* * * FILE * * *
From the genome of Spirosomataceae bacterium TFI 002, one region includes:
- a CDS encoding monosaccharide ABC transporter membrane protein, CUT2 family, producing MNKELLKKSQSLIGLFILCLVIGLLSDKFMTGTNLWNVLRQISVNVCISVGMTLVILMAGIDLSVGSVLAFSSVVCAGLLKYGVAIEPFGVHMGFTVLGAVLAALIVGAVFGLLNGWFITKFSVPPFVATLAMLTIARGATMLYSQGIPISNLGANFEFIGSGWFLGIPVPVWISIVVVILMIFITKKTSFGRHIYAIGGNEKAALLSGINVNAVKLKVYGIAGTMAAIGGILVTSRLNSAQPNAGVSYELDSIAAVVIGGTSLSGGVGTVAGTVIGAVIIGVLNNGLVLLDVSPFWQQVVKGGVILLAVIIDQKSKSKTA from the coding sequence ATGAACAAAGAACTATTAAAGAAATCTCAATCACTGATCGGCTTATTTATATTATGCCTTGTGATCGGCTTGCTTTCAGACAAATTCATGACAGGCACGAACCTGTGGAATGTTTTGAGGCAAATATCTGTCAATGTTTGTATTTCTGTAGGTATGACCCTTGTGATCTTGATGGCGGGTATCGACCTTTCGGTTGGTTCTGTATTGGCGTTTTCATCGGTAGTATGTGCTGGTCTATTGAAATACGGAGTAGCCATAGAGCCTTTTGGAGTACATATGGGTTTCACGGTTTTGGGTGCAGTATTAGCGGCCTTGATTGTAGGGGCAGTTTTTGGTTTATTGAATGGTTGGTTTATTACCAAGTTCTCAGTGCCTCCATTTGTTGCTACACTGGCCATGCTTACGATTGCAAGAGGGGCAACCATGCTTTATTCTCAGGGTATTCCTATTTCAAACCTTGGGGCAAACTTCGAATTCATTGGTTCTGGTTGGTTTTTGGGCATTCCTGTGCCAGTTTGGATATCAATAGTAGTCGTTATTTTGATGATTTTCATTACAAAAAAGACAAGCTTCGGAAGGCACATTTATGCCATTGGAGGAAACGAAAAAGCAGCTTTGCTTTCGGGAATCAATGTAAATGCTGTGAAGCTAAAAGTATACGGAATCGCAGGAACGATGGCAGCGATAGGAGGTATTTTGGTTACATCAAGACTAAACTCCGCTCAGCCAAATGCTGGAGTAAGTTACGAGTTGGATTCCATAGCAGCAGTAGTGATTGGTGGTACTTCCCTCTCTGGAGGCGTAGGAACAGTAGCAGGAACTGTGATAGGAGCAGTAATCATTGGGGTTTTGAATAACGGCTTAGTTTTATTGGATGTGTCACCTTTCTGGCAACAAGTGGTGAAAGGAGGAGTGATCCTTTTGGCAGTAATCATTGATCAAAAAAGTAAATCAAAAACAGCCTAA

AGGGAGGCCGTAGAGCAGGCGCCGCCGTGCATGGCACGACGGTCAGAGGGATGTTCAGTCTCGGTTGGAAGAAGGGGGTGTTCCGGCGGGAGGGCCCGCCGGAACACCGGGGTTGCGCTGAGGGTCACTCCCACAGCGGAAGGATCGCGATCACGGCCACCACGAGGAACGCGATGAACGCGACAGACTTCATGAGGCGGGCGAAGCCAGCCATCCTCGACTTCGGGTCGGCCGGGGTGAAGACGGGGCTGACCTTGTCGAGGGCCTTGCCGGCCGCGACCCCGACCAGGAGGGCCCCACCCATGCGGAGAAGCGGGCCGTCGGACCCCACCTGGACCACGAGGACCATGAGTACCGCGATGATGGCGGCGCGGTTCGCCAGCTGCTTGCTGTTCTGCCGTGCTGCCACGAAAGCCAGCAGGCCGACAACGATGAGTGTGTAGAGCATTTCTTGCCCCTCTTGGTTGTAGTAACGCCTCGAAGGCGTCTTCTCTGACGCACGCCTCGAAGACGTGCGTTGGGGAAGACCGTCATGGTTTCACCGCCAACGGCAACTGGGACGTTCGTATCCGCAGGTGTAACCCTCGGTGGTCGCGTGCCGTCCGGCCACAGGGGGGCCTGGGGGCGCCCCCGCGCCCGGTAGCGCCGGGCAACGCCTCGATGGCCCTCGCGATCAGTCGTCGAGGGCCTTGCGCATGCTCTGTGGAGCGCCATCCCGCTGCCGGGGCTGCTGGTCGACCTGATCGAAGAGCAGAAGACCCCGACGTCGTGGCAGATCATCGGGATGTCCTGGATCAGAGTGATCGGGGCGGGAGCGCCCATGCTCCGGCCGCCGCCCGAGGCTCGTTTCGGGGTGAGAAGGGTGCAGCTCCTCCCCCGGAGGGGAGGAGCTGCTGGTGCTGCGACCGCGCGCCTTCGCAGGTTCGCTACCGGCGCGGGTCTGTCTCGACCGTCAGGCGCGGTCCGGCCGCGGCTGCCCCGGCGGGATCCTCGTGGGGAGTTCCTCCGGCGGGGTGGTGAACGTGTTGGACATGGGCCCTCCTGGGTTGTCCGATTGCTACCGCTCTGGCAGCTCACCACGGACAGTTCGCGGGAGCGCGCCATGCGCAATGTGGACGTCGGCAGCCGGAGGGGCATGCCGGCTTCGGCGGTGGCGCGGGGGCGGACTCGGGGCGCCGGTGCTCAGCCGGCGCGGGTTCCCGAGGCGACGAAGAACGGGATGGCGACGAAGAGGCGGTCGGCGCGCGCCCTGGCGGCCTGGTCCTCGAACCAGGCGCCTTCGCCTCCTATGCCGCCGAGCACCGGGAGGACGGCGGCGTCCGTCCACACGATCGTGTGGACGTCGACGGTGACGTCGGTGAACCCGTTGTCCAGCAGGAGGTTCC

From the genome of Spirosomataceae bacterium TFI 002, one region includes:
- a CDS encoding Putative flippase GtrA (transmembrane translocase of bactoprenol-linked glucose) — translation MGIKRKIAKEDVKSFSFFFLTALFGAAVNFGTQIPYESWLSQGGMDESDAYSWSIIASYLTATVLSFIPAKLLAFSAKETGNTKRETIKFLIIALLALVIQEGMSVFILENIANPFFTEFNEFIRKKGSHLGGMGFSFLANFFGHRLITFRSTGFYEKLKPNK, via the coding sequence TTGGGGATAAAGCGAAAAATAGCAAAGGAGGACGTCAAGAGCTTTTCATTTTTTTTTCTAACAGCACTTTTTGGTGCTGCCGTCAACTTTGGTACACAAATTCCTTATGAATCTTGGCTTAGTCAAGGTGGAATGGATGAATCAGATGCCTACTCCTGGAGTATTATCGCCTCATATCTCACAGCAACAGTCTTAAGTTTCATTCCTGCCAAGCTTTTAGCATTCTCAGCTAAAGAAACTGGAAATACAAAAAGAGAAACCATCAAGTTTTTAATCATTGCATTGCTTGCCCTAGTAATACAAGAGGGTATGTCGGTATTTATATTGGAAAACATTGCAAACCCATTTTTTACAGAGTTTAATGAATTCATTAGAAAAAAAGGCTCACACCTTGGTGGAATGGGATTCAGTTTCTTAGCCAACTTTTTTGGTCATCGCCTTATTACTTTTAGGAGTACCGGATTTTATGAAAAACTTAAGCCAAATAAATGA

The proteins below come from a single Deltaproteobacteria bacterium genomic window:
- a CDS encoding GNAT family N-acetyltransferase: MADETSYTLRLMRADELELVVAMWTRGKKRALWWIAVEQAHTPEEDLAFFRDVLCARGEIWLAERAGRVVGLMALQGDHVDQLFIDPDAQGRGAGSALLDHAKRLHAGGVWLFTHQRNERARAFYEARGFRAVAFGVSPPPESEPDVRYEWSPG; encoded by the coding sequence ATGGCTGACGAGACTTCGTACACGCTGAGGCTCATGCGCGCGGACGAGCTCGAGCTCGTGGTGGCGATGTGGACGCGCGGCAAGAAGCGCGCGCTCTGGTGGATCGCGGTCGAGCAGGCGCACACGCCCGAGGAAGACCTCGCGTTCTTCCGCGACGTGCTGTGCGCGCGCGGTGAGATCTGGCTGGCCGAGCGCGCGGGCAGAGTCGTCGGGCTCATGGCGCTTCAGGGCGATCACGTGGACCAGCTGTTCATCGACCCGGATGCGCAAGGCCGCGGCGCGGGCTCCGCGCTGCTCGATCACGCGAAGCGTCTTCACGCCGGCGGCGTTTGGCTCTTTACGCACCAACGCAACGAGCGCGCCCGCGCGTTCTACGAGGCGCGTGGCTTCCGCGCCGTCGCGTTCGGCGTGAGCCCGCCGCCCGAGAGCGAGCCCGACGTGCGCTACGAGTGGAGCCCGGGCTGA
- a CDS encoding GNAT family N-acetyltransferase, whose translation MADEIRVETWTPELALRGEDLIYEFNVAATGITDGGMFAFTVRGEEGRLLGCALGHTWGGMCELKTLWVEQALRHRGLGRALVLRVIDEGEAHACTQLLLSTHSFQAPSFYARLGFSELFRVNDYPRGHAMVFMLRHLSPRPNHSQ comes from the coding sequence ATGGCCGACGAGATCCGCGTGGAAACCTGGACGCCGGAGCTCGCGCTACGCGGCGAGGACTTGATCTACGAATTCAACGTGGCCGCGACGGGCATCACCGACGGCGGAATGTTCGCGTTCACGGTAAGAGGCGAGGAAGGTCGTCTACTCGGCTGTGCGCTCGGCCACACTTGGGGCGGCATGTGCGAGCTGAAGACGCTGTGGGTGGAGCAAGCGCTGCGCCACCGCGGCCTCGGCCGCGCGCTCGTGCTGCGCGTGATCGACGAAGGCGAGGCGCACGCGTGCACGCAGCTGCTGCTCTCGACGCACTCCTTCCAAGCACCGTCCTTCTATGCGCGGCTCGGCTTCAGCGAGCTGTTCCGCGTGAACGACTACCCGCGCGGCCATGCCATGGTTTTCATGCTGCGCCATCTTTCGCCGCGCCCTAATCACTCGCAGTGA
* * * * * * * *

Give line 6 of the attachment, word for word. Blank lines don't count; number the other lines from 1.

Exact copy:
The proteins below come from a single Deltaproteobacteria bacterium genomic window: